Not only is the average resale value increased on pre-owned devices, but the demand has also increased. Read on to learn how the refurbished device sales is outpacing new device sales.

 

Megatrend #4:  Pre-owned device sales are EXPLODING

From 2017 through 2020, we saw a yearly decline in new smartphone shipments in North America. We are starting to see growth again, but it is modest. According to IDC, there were 161 million new devices shipped in the region, and it is expected to grow to 172 million by 2025.

Conversely, the sale of refurbished units into North America has steadily risen since 2017 and is expected to continue. In fact, its growth has been outpacing new shipment sales growth during this time period. In 2017, refurbished units made up only 13% of new and used shipments and by 2025 it is predicted it will make up a third of the shipments.

The pre-owned devices entering the secondary market tend to be good quality units as durability has improved, first owners are taking better care of them, and repair capabilities have improved.  This has clearly resulted in more people finding used devices an attractive option for themselves.

Our fifth megatrend focuses on the consumer at the point where they are upgrading their device and deciding on trade-in. We need to meet them where they are while providing flexibility and convenience.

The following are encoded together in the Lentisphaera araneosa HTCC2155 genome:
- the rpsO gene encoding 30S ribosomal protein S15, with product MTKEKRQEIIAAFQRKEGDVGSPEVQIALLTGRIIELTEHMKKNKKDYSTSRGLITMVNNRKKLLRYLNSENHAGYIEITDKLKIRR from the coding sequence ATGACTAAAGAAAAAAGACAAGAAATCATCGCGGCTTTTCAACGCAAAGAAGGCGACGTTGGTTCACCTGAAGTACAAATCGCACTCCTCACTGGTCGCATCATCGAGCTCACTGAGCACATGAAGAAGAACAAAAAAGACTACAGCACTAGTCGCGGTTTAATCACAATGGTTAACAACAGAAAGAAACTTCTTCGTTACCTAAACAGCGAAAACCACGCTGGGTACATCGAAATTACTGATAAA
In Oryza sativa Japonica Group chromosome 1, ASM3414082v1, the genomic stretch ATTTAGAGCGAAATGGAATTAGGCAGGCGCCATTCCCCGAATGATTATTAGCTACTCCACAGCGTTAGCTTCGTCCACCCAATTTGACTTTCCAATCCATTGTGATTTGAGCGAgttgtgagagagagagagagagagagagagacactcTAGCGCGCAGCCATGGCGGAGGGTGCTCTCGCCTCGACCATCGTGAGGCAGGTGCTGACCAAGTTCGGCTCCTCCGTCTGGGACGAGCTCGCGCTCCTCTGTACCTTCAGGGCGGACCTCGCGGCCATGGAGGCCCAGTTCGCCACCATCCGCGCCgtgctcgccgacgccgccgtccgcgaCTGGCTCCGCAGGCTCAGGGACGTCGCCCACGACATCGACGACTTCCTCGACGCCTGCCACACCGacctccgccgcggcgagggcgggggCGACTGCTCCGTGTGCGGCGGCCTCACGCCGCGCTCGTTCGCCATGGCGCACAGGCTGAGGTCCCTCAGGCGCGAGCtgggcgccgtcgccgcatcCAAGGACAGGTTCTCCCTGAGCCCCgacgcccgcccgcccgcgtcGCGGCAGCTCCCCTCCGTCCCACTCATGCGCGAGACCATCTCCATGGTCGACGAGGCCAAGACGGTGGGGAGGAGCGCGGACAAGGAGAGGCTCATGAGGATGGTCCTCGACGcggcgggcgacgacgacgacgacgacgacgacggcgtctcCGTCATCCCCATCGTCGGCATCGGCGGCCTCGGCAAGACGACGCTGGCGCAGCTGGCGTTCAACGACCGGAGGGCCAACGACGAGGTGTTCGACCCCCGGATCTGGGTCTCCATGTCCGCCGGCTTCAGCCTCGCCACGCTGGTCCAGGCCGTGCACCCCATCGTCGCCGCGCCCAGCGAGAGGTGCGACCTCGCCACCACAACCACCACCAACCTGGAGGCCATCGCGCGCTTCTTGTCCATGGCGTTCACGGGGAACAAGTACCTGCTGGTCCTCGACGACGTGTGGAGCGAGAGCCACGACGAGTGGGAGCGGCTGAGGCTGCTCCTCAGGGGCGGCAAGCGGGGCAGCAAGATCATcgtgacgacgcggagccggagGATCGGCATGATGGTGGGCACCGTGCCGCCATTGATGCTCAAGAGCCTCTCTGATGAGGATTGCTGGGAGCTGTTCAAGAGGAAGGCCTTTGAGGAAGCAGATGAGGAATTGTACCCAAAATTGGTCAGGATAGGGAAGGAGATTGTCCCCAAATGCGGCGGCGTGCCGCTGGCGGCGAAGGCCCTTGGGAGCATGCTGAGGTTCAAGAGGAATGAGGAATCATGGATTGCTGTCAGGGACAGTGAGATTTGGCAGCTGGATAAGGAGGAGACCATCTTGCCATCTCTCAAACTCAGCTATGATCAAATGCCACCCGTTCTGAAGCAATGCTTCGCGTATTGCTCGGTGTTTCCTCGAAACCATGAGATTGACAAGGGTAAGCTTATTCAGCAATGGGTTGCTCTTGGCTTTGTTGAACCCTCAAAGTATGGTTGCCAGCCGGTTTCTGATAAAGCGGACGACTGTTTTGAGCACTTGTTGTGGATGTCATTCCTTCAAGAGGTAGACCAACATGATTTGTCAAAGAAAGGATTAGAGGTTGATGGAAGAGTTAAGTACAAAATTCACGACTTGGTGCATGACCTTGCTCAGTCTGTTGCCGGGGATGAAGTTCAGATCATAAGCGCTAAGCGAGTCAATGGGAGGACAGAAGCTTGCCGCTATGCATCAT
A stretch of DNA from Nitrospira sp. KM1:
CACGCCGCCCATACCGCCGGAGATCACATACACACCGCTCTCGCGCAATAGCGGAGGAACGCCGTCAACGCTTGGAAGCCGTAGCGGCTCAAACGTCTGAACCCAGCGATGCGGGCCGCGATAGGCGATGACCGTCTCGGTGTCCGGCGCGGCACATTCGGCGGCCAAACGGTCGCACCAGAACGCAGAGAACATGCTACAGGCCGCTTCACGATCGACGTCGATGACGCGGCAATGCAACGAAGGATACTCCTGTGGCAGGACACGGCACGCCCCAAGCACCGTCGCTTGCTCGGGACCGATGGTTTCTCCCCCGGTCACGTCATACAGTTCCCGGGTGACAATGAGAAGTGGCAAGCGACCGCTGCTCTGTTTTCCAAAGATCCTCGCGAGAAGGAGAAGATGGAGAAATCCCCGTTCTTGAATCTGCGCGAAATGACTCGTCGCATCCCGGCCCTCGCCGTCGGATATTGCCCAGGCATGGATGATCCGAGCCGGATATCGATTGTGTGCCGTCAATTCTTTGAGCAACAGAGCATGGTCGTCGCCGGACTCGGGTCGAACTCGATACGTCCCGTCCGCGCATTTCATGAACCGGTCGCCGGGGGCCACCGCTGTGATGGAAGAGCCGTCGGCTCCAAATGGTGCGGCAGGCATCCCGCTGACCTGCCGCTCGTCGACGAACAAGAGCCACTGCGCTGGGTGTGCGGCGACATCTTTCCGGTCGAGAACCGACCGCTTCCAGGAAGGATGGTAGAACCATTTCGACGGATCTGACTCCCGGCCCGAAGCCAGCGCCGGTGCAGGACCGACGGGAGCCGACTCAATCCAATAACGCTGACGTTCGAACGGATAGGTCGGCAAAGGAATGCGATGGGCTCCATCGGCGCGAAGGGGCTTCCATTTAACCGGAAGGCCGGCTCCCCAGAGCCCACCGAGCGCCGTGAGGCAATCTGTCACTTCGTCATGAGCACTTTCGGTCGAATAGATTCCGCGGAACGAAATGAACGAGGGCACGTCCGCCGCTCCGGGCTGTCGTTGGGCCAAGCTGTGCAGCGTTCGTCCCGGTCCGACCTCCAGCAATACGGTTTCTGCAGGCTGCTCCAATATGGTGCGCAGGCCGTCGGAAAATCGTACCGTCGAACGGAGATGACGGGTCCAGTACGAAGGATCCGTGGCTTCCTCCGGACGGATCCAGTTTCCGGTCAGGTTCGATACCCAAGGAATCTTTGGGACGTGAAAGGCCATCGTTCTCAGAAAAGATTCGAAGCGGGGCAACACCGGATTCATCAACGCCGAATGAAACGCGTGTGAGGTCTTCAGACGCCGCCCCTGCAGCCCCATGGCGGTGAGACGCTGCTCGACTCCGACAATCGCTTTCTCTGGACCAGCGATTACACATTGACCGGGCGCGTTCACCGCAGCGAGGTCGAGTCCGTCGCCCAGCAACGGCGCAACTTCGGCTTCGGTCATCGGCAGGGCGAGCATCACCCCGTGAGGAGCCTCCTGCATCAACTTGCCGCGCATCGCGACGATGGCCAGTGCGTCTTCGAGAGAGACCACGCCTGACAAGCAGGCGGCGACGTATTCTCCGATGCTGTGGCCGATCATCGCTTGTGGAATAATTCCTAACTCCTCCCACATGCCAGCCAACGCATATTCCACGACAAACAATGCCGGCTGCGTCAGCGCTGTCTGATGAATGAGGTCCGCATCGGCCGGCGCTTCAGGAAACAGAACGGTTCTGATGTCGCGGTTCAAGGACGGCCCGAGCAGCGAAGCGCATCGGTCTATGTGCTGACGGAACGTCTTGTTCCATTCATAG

Megatrend #5:  Consumers now expect omni-channel solutions

The pandemic has accelerated consumers’ attitudes and behaviors about buying just about anything online.  And we see that carriers, OEMs and retailers are very much focusing on transforming the way their distribution channels operate and are moving from multi-channel to omni-channel. They aim not only for delivering a consistent and quality experience across channels, but increasingly to provide interoperability across those channels.

When purchasing a new device, consumers want the ability to not just buy in-store but also to buy online and have the option to pick up in-store. They want that same flexibility in conducting a trade; to trade-in a device at the same time when purchasing their phone at a store or online and then dropping off in a store or by mail.

Businesses that fail to respond to this change in consumer behavior risk falling behind, as consumers continue to shift their attention to online channels.

 

A Constantly Evolving Industry

Consumers are holding on to their devices longer and therefore we are seeing greater need for protecting the devices on which they are so reliant. When these devices do get traded in, they still have considerable latent value, and there is increased demand for these pre-owned devices around the globe. Trade-in programs are valuable within the wireless ecosystem, but it starts with the consumer. Collectively, we need to make it as attractive and convenient for the consumer to turn in their device in order to feed the demand we are seeing in the secondary market. These five megatrends are significantly shaping the customer device lifecycle experience and, as a result, our businesses and the solutions we offer.